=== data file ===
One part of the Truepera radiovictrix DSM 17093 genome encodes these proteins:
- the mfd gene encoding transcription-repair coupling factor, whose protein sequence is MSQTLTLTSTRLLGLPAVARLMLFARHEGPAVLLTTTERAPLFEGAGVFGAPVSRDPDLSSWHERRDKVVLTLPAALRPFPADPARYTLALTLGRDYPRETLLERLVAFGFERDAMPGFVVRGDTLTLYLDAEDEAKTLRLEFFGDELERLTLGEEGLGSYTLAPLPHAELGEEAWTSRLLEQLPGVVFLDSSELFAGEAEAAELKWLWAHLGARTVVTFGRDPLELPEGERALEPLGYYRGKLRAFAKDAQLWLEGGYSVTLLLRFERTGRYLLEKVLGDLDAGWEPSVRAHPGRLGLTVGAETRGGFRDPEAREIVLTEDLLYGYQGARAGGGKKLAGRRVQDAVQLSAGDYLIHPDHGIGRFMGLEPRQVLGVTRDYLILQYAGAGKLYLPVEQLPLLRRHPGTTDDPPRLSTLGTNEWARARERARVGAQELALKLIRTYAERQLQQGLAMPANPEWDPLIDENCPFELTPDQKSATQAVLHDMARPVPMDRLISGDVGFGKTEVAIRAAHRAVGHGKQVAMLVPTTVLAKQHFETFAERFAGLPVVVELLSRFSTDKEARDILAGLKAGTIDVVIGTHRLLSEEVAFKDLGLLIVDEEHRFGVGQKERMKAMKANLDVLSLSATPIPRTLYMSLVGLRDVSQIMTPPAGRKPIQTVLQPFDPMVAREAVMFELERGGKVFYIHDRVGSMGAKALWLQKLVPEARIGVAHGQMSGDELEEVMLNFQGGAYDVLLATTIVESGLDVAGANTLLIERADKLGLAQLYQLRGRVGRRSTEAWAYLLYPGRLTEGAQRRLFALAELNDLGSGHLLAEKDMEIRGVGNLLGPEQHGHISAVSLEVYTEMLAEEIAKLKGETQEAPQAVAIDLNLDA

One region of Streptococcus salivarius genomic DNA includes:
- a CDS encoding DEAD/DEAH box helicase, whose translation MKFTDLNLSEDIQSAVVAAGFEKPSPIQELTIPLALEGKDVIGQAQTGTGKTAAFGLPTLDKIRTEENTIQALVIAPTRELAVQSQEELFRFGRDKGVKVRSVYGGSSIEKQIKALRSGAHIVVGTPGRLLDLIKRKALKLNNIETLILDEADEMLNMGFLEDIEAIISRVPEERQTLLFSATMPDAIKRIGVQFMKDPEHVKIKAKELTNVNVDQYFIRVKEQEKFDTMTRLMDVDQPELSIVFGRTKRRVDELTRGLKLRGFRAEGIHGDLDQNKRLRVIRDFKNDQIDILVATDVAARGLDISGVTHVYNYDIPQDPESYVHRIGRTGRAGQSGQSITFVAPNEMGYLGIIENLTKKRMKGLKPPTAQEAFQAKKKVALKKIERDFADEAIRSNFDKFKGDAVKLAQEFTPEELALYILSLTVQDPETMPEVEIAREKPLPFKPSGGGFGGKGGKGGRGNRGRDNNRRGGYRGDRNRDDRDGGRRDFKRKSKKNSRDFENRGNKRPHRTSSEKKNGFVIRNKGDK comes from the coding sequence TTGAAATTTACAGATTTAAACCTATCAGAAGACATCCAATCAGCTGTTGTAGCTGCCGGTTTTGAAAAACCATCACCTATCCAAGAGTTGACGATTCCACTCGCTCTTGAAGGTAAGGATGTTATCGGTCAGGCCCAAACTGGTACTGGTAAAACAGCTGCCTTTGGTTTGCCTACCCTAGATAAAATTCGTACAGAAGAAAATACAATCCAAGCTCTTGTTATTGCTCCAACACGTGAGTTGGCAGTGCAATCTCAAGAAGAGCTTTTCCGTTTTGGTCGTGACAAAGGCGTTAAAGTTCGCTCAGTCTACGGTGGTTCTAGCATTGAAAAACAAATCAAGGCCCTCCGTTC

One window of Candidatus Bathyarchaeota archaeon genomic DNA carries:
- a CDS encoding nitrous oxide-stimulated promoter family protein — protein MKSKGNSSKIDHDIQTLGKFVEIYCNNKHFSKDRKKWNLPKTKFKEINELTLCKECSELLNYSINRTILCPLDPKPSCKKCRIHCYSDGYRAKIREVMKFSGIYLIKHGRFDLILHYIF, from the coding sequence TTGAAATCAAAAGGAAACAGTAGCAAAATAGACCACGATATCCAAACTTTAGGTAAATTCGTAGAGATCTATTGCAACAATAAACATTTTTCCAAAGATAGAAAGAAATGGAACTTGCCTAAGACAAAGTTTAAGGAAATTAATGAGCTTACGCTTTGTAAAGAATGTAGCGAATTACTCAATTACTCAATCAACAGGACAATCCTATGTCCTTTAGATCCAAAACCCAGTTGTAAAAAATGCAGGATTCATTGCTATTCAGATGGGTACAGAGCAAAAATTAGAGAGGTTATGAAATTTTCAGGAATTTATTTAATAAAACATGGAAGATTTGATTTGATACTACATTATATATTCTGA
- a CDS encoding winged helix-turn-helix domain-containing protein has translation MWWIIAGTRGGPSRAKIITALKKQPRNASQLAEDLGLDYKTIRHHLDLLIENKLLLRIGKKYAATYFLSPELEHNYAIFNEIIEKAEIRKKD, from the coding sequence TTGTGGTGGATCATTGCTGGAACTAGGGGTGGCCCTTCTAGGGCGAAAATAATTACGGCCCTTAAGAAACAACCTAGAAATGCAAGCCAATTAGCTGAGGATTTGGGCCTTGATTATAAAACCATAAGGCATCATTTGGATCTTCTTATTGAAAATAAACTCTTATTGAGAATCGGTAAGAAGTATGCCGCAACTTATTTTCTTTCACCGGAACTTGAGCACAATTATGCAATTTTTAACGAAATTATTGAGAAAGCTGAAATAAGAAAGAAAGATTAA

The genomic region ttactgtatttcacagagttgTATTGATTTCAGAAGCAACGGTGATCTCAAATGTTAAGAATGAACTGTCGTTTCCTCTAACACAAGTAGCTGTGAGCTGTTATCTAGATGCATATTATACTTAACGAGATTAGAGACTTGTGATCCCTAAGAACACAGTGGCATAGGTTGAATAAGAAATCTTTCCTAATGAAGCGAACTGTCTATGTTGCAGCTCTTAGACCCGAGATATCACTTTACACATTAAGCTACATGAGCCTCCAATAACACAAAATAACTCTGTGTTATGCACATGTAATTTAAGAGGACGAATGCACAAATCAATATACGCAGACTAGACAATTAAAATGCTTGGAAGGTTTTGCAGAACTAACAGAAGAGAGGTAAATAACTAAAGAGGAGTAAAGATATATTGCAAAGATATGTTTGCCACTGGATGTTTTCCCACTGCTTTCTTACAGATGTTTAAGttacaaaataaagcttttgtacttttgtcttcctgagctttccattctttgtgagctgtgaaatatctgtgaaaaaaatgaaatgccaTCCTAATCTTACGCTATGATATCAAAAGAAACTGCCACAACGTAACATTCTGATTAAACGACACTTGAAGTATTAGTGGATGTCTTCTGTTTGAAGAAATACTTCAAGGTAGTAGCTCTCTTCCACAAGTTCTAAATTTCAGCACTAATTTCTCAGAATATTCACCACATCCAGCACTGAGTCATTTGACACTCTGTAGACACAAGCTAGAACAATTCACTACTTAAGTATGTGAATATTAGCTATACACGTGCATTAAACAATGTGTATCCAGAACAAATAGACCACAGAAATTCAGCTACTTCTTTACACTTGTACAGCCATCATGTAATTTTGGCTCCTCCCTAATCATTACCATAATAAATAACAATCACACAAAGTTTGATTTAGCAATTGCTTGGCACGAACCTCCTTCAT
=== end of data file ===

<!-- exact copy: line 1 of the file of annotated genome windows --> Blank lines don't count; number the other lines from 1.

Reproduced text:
One part of the Truepera radiovictrix DSM 17093 genome encodes these proteins: